The Bank of Tonga was formed in 1971, with the government holding 40% of the shares and 20% each held by the Bank of Hawaii, the Bank of New Zealand, and the Bank of New South Wales. The overseas banks provided staff and supervision for the Bank of Tonga, which offers all commercial services and has assumed responsibility for government savings, traders' current accounts, and foreign exchange dealings. The Tongan Development Bank (TDB) was founded in 1977.
Tonga's fiscal policy has traditionally been cautious, with taxation and expenditure measures balancing in the recurrent budget and the development budged being financed mainly through grants and soft loans. Legislation to set up a central bank was passed in late 1988 and the National Reserve Bank came into existence the following year. The Ministry of Finance, the Board of Currency Commissioners, the Board of Coinage Commissioners, and the island's only commercial bank, the Bank of Tonga, had until then jointly performed central bank functions. A second commercial bank, MBF Bank, was launched in late 1993.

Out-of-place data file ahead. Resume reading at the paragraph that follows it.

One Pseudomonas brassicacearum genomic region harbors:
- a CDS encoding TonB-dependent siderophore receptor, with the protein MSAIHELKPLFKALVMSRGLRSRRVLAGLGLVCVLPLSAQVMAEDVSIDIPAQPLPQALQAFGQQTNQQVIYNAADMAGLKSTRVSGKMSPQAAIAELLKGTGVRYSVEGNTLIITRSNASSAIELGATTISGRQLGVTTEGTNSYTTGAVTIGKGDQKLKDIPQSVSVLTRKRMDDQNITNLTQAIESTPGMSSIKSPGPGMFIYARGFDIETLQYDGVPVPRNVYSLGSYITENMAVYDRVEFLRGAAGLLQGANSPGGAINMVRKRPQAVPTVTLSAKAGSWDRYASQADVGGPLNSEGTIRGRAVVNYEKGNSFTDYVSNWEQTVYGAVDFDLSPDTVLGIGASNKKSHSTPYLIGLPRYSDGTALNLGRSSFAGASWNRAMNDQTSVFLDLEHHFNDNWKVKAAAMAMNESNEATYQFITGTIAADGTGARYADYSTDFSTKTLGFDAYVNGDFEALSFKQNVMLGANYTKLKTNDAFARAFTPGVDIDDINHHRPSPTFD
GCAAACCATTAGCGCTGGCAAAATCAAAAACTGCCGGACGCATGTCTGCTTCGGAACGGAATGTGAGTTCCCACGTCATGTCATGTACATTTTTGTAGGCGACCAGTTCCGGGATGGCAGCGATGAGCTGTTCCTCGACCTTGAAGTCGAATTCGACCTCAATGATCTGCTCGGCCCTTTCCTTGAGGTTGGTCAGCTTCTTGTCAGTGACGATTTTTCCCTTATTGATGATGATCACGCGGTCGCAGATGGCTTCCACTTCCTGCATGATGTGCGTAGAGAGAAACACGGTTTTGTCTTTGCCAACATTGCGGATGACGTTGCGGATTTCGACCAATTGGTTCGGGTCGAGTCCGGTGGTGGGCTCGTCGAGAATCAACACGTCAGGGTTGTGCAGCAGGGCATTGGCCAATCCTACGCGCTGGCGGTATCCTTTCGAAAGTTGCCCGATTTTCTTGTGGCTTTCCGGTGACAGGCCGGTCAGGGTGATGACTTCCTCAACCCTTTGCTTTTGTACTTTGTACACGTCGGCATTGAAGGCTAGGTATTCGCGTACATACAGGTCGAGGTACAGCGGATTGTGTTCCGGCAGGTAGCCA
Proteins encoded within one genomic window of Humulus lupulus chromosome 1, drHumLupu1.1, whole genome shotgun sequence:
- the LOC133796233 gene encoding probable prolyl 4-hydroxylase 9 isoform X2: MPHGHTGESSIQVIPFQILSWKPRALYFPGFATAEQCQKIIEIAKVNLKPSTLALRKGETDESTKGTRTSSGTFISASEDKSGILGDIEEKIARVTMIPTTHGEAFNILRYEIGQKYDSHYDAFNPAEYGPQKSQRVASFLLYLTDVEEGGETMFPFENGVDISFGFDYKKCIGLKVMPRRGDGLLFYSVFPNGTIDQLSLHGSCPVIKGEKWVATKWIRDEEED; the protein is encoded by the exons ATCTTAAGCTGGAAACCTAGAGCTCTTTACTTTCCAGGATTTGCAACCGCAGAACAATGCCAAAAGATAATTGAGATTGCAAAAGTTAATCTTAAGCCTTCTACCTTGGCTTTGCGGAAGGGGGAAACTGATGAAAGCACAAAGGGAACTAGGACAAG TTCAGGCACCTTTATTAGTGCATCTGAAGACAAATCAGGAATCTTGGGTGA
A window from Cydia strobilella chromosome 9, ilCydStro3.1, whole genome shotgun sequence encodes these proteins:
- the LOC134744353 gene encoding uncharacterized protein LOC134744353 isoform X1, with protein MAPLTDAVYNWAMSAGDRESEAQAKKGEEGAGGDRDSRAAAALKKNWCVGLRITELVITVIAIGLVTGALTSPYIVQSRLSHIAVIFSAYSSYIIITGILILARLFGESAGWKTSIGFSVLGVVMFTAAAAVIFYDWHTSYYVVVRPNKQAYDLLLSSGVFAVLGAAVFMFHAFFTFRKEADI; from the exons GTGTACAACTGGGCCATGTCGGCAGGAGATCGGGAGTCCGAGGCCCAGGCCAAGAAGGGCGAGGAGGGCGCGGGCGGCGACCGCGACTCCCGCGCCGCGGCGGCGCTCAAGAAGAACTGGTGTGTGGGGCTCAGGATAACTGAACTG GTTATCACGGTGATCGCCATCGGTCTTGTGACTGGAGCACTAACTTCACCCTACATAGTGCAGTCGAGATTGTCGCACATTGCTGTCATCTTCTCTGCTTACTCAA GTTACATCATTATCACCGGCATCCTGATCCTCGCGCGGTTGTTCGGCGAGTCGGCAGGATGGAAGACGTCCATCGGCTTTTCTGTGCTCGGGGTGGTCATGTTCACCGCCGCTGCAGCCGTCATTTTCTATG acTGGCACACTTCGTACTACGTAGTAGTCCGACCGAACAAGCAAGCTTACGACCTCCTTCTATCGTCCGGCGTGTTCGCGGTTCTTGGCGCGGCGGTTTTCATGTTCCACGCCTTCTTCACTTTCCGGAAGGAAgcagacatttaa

Legislation has been passed to enable Tonga to become an international banking center. The legislation permits up to four foreign banks to establish operations in the capital. The International Monetary Fund reports that in 2001, currency and demand deposits—an aggregate commonly known as M1—were equal to $20.6 million. In that same year, M2—an aggregate equal to M1 plus savings deposits, small time deposits, and money market mutual funds—was $67.0 million.
Tonga has no stock issues or securities trading.